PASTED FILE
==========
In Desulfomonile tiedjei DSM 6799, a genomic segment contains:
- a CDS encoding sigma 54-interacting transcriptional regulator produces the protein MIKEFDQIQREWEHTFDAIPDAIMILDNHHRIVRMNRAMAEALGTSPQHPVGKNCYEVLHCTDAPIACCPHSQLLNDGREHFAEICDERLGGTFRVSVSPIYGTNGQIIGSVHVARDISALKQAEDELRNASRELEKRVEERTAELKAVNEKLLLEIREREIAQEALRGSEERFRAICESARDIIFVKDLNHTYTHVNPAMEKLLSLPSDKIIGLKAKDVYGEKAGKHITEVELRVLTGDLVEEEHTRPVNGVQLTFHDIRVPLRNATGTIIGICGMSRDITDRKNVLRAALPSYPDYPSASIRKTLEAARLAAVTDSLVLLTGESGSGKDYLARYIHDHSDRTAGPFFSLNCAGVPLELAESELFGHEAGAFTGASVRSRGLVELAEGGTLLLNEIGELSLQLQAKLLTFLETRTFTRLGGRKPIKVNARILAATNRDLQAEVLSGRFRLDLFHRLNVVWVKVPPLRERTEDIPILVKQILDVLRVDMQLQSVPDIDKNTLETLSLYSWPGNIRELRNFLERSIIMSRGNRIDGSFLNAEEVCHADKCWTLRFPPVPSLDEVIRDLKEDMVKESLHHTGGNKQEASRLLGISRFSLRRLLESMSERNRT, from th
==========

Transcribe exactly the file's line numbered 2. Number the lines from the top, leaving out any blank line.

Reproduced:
- a CDS encoding sigma 54-interacting transcriptional regulator produces the protein MIKEFDQIQREWEHTFDAIPDAIMILDNHHRIVRMNRAMAEALGTSPQHPVGKNCYEVLHCTDAPIACCPHSQLLNDGREHFAEICDERLGGTFRVSVSPIYGTNGQIIGSVHVARDISALKQAEDELRNASRELEKRVEERTAELKAVNEKLLLEIREREIAQEALRGSEERFRAICESARDIIFVKDLNHTYTHVNPAMEKLLSLPSDKIIGLKAKDVYGEKAGKHITEVELRVLTGDLVEEEHTRPVNGVQLTFHDIRVPLRNATGTIIGICGMSRDITDRKNVLRAALPSYPDYPSASIRKTLEAARLAAVTDSLVLLTGESGSGKDYLARYIHDHSDRTAGPFFSLNCAGVPLELAESELFGHEAGAFTGASVRSRGLVELAEGGTLLLNEIGELSLQLQAKLLTFLETRTFTRLGGRKPIKVNARILAATNRDLQAEVLSGRFRLDLFHRLNVVWVKVPPLRERTEDIPILVKQILDVLRVDMQLQSVPDIDKNTLETLSLYSWPGNIRELRNFLERSIIMSRGNRIDGSFLNAEEVCHADKCWTLRFPPVPSLDEVIRDLKEDMVKESLHHTGGNKQEASRLLGISRFSLRRLLESMSERNRT, from th